Every year, coverage of NAHBS provides bicycle enthusiasts with an insight into the world of beautiful hand crafted frames and bicycles. The vast majority of which are some variation on the road/track/cyclocross/ or cargo design. The guys at Bicycle Fabrications, located in San Francisco, create something completely different. In a sphere dominated by lugged frames and custom wooden racks, Hank Matheson creates bikes meant to rail berms, pop lips, and float over the nastiest downhill descents.
The frame designs may not be traditional, and their suspension platforms may raise eyebrows, but they’re built to shred. Spend one day choking in Hanks dusty wake as he tests one of his prototype rigs, and you’ll understand my enthusiasm for his booth at NAHBS.
BikeRumor: What have you been working on since NAHBS last year?
This past year at Bicycle Fabrications we’ve been working on several different suspension bikes to meet different market segment needs. We’re currently working on a top secret bike which will utilize a revolutionary suspension design created by John Heim, our resident engineer. I can’t leak too many details because we’re still in the patent stages…
BikeRumor: Any killer custom builds?
Yes, but unfortunately, they aren’t available to the public.
Over the past year we’ve been focusing on the future and perfecting our next generation of frames. The last 6 months have been dedicated to building and tweaking a new prototype DH bike, built specifically for John Heim, which we call the 7 up. This frame incorporates two mechanical interfaces to allow the axle to move vertically, and horizontally, independently of each other.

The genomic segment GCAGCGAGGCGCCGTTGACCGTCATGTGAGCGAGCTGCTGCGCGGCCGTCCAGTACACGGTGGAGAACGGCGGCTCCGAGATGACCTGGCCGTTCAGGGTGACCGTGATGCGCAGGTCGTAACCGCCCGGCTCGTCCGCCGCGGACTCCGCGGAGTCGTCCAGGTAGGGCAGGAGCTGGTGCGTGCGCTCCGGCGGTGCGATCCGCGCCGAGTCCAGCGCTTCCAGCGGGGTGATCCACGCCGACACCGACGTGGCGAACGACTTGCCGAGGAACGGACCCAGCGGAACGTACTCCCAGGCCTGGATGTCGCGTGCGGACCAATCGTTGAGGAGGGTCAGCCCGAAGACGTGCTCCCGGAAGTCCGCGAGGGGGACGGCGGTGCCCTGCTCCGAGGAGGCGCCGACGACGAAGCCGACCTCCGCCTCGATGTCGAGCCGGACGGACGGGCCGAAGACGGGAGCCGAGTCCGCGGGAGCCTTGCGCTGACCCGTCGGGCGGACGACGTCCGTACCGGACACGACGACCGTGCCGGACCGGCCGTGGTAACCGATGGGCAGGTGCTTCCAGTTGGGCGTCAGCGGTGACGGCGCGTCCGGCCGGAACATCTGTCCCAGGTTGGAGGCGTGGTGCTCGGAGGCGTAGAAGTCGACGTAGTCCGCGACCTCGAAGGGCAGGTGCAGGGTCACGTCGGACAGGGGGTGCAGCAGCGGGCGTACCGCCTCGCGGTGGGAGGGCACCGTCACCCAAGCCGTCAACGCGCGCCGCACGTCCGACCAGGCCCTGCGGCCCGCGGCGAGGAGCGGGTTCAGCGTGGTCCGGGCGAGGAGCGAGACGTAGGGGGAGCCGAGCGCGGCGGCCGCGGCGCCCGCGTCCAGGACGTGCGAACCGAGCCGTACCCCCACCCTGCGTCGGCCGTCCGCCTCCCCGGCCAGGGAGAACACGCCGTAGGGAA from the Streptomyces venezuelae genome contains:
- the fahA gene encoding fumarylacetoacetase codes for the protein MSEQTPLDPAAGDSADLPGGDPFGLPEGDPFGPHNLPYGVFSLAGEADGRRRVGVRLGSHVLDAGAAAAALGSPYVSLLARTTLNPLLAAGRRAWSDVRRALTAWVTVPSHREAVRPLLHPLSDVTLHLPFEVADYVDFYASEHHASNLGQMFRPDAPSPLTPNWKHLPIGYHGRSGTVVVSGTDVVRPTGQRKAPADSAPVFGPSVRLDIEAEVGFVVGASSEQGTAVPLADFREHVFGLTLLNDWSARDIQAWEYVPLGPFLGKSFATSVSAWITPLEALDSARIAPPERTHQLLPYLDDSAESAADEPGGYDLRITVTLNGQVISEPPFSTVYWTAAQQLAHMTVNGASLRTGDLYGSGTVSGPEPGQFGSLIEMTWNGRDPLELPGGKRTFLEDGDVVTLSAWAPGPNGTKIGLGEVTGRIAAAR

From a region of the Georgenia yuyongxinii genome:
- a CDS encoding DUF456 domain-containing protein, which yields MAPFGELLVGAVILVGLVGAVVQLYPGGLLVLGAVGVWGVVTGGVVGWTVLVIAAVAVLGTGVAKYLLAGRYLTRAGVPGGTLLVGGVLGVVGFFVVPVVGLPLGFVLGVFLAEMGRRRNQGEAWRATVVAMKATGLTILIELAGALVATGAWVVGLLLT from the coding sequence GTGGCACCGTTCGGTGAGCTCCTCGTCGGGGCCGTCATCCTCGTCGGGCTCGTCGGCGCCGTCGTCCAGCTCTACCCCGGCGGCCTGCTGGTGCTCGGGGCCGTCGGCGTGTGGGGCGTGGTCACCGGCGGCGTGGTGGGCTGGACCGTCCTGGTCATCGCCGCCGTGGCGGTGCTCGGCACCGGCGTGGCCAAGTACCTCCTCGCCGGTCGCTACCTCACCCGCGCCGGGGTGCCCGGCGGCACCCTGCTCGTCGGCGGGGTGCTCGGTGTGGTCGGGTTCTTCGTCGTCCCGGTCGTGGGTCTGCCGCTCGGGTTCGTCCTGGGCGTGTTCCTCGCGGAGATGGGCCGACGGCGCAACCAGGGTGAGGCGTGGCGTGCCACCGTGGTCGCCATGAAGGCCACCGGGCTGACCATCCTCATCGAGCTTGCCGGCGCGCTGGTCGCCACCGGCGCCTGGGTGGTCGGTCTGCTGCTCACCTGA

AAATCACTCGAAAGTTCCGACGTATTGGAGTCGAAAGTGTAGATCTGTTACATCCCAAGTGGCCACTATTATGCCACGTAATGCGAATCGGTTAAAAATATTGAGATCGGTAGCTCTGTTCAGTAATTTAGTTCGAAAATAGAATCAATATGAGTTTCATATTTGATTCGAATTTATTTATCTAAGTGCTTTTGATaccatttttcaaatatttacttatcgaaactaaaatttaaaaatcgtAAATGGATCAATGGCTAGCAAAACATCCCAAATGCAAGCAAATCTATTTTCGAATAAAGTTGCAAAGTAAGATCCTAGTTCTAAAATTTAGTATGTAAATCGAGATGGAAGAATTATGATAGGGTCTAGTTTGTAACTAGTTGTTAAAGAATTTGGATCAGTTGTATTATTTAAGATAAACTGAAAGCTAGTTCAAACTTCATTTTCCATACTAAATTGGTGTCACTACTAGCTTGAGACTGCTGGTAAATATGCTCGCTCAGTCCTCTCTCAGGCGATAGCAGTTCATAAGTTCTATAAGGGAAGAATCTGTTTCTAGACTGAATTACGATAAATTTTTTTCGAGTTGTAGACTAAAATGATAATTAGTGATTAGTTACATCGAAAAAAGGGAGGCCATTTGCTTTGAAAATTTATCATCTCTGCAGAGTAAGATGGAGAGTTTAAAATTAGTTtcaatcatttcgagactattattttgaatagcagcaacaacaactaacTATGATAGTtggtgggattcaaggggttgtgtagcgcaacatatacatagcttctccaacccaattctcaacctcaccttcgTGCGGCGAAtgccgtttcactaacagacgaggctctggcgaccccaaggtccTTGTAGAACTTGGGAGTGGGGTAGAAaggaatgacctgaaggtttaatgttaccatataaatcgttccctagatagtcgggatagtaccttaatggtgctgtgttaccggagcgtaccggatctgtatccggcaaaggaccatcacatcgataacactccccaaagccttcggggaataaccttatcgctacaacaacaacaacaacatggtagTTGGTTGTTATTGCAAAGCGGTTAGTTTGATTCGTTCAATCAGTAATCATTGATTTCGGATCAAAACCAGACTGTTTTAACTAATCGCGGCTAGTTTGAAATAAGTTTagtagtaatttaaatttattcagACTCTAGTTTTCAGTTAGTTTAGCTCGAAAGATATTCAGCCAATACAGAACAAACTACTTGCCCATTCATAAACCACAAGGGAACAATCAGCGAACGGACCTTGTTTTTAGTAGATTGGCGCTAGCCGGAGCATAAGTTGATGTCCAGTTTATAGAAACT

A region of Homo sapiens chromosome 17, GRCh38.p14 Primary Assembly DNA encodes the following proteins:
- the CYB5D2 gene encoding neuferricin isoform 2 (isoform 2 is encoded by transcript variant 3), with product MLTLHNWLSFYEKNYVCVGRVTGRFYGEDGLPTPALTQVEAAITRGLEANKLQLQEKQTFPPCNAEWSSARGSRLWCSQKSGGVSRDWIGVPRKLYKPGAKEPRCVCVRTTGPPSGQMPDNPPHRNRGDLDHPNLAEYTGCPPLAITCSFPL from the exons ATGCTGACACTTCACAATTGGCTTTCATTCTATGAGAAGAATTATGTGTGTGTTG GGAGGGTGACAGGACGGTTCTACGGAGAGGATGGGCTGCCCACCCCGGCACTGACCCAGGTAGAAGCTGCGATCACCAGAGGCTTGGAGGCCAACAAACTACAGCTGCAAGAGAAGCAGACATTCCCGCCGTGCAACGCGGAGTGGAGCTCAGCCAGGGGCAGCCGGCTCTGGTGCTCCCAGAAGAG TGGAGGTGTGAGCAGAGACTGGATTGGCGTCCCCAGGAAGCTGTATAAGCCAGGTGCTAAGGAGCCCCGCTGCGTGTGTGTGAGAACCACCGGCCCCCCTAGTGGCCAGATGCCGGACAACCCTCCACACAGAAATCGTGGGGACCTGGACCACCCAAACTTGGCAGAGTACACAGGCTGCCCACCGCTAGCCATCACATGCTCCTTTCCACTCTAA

Technically, we began walking down this path nearly two years ago. At that time, the mainstay of our lineup was the SWD racing bike. This was (and is) a great bike, but the main disadvantage was its weight. In order to drop weight, I set about redesigning and testing a lighter swing arm, and in the process my riding style changed. As I became more comfortable and aggressive on the bike, leaning way over the front to initiate turns, I decided I wanted to play with different pivot locations.
With the Candy man, I’ve pulled the pivot back 3’, and changed the tube set. This bike is nearly 2 lbs (without shock) lighter than our previous DH bike. My dream, once our new prototype is ready for production, is to drop the frame weight to about 6-7 lbs, without shock, by using stainless steel. This should also increase the rigidity of the frame by three fold.
BikeRumor: Did you see anything last year that’s inspired you?
Last year, I saw a lot of amazing bikes, but the bike that really attracted my attention was a track frame created by Shin Ichi Konno. I was very impressed by his level of craftsmanship.
BikeRumor: Can you give us a teaser of what you’re bringing to NAHBS 2012?
This year at NAHBS I’ll be focusing on a new 4″ travel bike called the Pocket Rocket. I wanted to develop a slopestyle bike which had the traction and cornering abilities of a suspension design, but didn’t compromise the gate start ability of a hardtail. We eventually settled on a unified rear triangle (URT) suspension, although along the way, we considered a myriad of options, including a softail. The URT platform, which has fallen out of favor with major manufactures in recent years, provides amazing power transfer and has efficient peddling characteristics. This is because the bottom bracket is placed inside the swing arm. As a result of the bb placement, there is no chain growth, and you can run this frame as a single speed without the use of a chain tensioner.
We’re really proud of this little bike. It’s an extremely versatile frame, constructed entirely of 4130 chromoly, and weighs roughly 7.5 lbs with shock (that’s nearly ¾ lb less than the Black Market Killswitch).
BikeRumor: If you had to race all the other builders, who would you want to inch out for the win right at the line?
Without a doubt, I’d want to beat Doc from Super Co in a down hill race!